Cattle that had not been tested for BSE were allowed to slip into the human food chain, a study has concluded.
An estimated 261 cattle have not been tested this year
The Food Standards Agency launched an inquiry in June after it emerged that some sick and injured animals had not been subjected to proper checks.
However, the report published on Monday, suggests that the risk of contracting BSE from these animals was "very low".
And it says the main safeguards against BSE were working well.
The alarm was raised last year by the Meat Hygiene Service (MHS), a body which enforces inspection and welfare regulations in slaughterhouses.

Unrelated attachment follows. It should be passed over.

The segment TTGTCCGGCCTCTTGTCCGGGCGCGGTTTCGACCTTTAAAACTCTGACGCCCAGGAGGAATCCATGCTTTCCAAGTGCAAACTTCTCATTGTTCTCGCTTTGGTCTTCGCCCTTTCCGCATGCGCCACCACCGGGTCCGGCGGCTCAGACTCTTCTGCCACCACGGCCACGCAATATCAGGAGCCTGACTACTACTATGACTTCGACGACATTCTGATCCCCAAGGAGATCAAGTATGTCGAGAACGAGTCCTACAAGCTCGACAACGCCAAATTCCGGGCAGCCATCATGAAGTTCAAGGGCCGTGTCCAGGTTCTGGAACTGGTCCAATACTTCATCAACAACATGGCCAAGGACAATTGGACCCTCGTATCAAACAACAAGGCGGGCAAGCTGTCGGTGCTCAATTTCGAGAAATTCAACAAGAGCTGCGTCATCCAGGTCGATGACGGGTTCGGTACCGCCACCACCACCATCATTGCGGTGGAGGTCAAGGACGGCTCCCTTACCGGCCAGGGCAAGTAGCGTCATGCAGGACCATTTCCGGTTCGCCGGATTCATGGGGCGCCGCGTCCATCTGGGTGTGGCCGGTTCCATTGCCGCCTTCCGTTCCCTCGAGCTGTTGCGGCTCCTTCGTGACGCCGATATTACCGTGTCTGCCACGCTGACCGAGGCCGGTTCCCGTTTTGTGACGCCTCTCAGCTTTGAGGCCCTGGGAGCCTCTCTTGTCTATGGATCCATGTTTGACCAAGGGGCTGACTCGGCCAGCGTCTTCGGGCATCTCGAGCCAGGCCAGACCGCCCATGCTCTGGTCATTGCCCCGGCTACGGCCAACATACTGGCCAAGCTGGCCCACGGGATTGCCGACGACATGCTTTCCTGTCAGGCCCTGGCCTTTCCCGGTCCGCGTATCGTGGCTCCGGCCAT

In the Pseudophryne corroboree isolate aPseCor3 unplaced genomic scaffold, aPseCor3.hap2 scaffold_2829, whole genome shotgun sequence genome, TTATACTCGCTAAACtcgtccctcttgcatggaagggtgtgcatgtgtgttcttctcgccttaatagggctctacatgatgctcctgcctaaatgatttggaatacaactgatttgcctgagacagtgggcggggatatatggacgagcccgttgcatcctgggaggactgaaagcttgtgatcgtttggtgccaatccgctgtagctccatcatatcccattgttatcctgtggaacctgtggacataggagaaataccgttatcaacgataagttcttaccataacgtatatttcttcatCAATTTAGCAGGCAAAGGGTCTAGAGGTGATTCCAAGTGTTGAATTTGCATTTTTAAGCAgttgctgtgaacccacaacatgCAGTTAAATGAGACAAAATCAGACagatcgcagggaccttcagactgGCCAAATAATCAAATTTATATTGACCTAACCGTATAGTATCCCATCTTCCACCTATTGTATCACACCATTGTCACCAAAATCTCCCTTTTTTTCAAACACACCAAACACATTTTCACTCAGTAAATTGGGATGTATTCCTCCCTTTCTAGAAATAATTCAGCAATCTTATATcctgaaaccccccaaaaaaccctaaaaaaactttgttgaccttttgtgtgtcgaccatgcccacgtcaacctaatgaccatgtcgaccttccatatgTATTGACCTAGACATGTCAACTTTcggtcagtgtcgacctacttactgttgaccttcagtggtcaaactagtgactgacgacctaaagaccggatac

It found that two so-called "casualty cattle" - sick or injured animals - had not been tested at a plant in Scotland. More cases were detected in April this year.
The MHS later established that 55 abattoirs across Britain had failed to test 261 animals since January.
The inquiry by the Food Standard Agency has been supervised by a group of experts led by Patrick Wall, Professor of Food Safety at University College, Dublin.